Canada’s most recent census returns note the Irish as the 4th largest ethnic group in Canada with practically 4.5 million Canadians claiming either some or complete Irish lineage. Certainly, this bond in between Canada and Ireland has remained in existence for centuries.

The first recognized Irish-born immigrant to Canada was Tec Cornelius Aubrenon, who arrived in New France in 1661 and remained until his death in 1687. However the Irish presence in Canada can be dated even earlier than the arrival of Aubrenon. As early as the middle of the 16th century, Irish anglers from the south of Ireland frequently took a trip to Newfoundland for part of their catch.

By far, the largest migration of the Irish to Canada occurred throughout the mid-19th century. The Great Irish Potato Famine of 1847 was the cause of death, mainly from hunger, of over a million Irish. It was likewise the inspiration behind the mass exodus of hundreds of countless Irish to The United States And Canada. Because passage to Canada was cheaper than passage to the United States, Canada was the recipient of some of the most destitute and bereft Irish.

Passage was difficult for those making the 3,000 mile voyage from Ireland. Crammed into steerage for over six weeks, these “Coffin Ships” were a breeding ground for lots of diseases. The main destination for most of these ships was the port of Québec and the mandatory stop at the quarantine island of Grosse Île. By June of 1847, the port of Québec became so overloaded, that lots of ships carrying over 14,000 Irish queued for days to make landing. It is approximated that nearly 5,000 Irish passed away on Grosse Île and it is known to be the biggest Irish burial ground exclusive of Ireland. Many Irish immigrants played a significant role in Canadian society. Perhaps one of Canada’s more popular immigrants from Ireland was Canadian Parliamentarian Thomas D’Arcy McGee.

Apart from the yearly St. Patrick’s Day parade hosted by many cities, towns and communities across Canada, the proud presence of the Irish in Canada today is also manifest in the myriad of Irish societies and associations spread out across the country. There are likewise several Canadian associations for Irish studies in addition to university programs and courses dedicated to this very same theme.

Research study at Library and Archives Canada

Names of Irish immigrants can be found in different series of records, generally guest lists. For the years before 1865, we recommend that you consult initially the following online resources.

Immigrants at Grosse Île

This database consists of details on 33,026 immigrants whose names appear in enduring records of the Grosse Île Quarantine Station between 1832 and 1937. Names were drawn out from various sort of documents.

Immigrants at Grosse Ile (1832-1937)

Immigrants prior to 1865

Library and Archives Canada holds a variety of lists that have been recognized and indexed by name in a database, formerly known as our Miscellaneous Migration Index. A number of the records connect to immigrants from the British Islands to Quebec and Ontario, however there are likewise recommendations to inhabitants in other provinces. The database also consists of other types of records such as lists of the Irish settlers gave the Peterborough area of Ontario in the early 1820s, the statements of aliens for Lower Canada and names of some Irish orphans.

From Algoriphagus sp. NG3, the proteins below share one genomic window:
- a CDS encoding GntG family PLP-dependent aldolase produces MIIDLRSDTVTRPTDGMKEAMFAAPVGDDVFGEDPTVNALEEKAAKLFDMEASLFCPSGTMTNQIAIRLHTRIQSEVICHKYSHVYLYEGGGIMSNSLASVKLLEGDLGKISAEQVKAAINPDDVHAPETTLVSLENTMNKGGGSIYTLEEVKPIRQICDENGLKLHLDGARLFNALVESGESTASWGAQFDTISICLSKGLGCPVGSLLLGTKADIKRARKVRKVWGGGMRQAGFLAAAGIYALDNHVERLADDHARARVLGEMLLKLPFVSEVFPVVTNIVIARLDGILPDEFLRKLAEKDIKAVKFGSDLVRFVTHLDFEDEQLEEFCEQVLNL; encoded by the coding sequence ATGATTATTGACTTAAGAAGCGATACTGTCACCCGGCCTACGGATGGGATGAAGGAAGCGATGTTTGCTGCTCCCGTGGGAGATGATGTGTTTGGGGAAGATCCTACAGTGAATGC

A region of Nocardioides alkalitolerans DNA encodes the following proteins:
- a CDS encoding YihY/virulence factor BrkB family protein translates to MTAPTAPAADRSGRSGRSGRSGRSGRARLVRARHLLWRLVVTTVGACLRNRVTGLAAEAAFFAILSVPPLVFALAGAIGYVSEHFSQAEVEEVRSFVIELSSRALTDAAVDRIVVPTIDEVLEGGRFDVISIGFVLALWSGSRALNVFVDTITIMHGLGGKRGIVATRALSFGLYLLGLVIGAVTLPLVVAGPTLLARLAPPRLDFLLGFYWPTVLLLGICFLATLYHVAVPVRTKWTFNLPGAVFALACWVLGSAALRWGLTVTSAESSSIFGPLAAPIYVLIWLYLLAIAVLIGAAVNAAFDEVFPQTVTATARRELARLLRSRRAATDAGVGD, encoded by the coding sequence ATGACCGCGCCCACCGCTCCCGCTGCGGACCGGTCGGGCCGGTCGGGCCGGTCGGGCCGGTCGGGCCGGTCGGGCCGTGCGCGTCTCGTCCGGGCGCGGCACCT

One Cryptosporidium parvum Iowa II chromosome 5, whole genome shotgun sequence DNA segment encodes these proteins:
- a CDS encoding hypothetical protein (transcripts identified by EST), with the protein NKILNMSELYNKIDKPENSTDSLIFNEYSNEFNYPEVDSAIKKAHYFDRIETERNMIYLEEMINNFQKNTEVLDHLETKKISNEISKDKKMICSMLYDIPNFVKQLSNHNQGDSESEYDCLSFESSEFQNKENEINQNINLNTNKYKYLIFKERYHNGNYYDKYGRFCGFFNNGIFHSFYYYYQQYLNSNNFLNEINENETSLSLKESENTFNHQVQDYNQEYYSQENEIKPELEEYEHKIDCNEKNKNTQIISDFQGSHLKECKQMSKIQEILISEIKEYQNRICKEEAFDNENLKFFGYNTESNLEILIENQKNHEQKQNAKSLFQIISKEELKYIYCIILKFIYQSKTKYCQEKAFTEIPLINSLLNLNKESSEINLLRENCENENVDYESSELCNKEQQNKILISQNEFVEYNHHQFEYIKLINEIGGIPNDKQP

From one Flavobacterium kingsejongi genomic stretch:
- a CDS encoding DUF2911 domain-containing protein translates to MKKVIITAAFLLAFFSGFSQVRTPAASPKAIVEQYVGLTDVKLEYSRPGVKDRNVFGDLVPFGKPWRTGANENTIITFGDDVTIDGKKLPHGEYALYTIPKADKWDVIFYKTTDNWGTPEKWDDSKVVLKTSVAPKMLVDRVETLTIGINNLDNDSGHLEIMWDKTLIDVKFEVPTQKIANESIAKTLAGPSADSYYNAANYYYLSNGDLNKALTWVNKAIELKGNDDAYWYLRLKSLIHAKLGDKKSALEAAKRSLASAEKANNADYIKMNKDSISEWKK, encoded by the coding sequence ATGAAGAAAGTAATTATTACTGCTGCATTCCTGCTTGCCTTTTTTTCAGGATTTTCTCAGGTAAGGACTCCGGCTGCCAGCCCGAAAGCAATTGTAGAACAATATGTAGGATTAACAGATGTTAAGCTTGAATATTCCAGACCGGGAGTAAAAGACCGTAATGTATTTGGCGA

Immigrants prior to 1865

Montreal Emigrant Society Passage Book

Upon their arrival, lots of bad immigrants needed to count on benevolent societies for support when they arrived in North America. The Montreal Emigrant Society was established in 1831. Its main function was to supply transport for immigrants who had actually come to Montreal from Quebec and were destined for settlement in different parts of Lower Canada (Quebec) and Upper Canada (Ontario). Library and Archives Canada holds one register of names of immigrants for the year 1832 from the Montreal Emigrant Society (RG 7 G18). The passage book has been digitized and is available online. Making use of this digitized database is assisted in by a name index.

Montreal Emigrant Society Passage Book (1832 )

Guest lists, 1865-1935

The names of Irish immigrants concerning Canada after 1865 can be discovered in immigrations records.

Passenger Lists, 1865-1935.

Other series of files

Library and Archives Canada also holds some private fonds relating to Irish families such as:

  • Heney Family collection, 1710-1980 (MG 25 G 347)
  • Collection consists of genealogical charts and information concerning the Heney Family of the Ottawa location, and associated households.
  • Radcliffe Family fonds, 1832-1833 (MG 29 A 52)
    • Letters written by members of the Radcliff household to family and friends in Ireland.
  • Diary of an Irish immigrant woman, 1869 (MG55/29)
    • Diary of an Irish immigrant lady which describes her experiences while travelling in 1869, from Dublin to Canada on the sailing ship Girl Seymour with her family.

    Research in Released Sources

    Search for books on Irish in AMICUS, utilizing authors, titles or subject terms such as:

    • Irish genealogy
    • Irish genealogies
    • Irish Canada
    • Irish immigration
    • Irish immigrants

    Research at Other Institutions and Online

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